TAMPA — Dorice "DeeDee" Moore cannot keep her story straight.
The woman accused of killing lottery winner Abraham Shakespeare in 2009 has given contradictory statements about how he died and what she knows.
But a Tampa psychiatrist, who offered his opinion in court Friday, does not think Moore is intentionally lying.
"The problem is that she discloses so much information in a confused, tangential and sometimes irrational way," Dr. Michael Maher testified.
Moore does not have the ability to focus on a question, the psychiatrist said, and her responses often do not make sense. She is out of touch with reality, he concluded, and not competent to stand trial.
Maher was brought by the defense to the competency hearing Friday, and his opinion differed from two court-appointed psychologists who testified that Moore is competent.
Moore agrees with them. She wants to proceed with the Nov. 26 trial, she told the three psychologists who evaluated her. She believes the facts will vindicate her, and she wants out of jail.
Moore is accused of killing Shakespeare, who won $12.7 million after taxes in the Florida lottery in 2006.
Shakespeare befriended Moore two years later when she told him she planned to write a book about him, but within four months of meeting him, Moore had control over his remaining assets — about $3.5 million and a mansion, authorities say.
Officials think Moore shot Shakespeare to death in April 2009. His body, buried under a concrete slab in Plant City, wasn't found until January.
Records show Moore had been trying to convince Shakespeare's family he was alive but missing by choice. She was charged with first-degree murder in February 2010.
To establish that a defendant is competent to stand trial, two court-appointed psychologists must agree the defendant meets several criteria. The defendant must understand the allegations, the potential sentence and how the justice system works.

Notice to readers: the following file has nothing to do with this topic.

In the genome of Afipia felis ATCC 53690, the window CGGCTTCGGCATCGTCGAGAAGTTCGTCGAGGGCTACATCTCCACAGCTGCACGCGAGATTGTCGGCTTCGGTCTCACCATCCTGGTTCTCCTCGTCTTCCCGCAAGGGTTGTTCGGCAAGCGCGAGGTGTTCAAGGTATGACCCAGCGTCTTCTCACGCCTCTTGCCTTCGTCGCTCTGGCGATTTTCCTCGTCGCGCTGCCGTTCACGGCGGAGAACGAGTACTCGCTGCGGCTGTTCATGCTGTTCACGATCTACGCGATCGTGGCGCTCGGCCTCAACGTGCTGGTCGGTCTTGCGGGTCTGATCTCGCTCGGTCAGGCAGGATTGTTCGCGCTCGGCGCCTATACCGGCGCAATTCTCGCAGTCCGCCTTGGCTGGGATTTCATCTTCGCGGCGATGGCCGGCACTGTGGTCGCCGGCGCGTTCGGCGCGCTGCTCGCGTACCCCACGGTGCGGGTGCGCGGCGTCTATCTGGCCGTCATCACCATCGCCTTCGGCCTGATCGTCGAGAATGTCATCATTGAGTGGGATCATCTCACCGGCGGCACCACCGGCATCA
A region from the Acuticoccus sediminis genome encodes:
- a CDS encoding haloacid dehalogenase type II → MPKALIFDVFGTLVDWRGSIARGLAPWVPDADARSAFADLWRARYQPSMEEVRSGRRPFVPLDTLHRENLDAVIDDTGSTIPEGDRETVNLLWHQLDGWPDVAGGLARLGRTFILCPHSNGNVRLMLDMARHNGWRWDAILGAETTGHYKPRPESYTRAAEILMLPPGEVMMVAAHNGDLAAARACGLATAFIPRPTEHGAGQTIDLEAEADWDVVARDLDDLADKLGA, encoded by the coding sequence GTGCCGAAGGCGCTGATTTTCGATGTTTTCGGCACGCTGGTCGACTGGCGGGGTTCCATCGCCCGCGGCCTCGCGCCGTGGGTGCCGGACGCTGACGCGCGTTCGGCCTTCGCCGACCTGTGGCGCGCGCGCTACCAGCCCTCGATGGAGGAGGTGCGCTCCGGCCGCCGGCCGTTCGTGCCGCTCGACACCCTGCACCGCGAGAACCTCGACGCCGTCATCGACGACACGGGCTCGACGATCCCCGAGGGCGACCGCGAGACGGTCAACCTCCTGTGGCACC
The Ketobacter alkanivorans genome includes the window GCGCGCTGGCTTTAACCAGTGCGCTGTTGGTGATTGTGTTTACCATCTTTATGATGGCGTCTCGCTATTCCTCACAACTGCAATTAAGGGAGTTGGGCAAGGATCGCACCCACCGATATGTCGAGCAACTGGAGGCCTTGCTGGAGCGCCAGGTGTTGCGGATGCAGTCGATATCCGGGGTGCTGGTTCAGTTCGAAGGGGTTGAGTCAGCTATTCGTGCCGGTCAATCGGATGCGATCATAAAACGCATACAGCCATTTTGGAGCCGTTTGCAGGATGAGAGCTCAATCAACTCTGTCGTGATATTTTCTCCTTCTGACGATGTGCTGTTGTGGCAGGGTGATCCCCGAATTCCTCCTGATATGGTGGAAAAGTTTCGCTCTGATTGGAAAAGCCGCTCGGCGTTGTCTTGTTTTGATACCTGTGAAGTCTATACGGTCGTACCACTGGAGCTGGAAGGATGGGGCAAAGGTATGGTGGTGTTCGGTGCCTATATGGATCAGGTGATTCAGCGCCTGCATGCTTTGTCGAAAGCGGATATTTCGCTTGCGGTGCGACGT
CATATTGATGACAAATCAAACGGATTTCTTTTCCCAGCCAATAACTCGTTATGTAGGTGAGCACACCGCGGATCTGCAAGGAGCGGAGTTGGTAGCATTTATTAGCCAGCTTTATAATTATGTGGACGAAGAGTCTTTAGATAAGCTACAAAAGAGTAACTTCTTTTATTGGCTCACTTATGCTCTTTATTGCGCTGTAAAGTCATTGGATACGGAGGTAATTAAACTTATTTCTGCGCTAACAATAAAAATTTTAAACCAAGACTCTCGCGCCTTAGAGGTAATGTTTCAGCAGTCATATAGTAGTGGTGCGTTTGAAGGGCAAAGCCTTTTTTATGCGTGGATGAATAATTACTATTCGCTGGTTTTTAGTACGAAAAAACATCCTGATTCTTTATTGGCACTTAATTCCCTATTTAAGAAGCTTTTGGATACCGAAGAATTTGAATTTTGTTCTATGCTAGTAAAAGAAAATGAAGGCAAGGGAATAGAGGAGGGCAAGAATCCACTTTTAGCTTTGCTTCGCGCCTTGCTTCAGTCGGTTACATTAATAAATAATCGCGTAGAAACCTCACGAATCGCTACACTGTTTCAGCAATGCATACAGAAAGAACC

The defendant must also be able to tell his or her attorney the "facts pertinent to the proceedings" and must be able to testify relevantly.
Those two pose problems for Moore, Maher said. But court-appointed psychologist Randy Otto disagreed.
"At times she was a little tangential. She could get sidetracked," Otto testified. "But I could always get her back."
Otto said he spent almost four hours with Moore and thought that while some of her explanations were confusing, she was always "there."
The second court-appointed psychologist, Debra Goldsmith, also said Moore was competent, but she did not do a full evaluation, so Hillsborough Circuit Judge Emmett Battles said he could not rule on competency Friday.
He ordered an additional evaluation and will hear that psychologist's testimony Nov. 19.
That would be just in time.
Battles is scheduled to hear testimony on several motions pertaining to Moore's case later that day, including the defense's motion to keep some evidence out of the trial.
Defense attorneys believe three recorded interviews of Moore should not be played for a jury. Moore could testify at that hearing, and to do so she should be ruled competent to proceed.
"We are going to move cautiously," Battles said, "because it's the right thing to do."
Jessica Vander Velde can be reached at firstname.lastname@example.org or (813) 226-3433.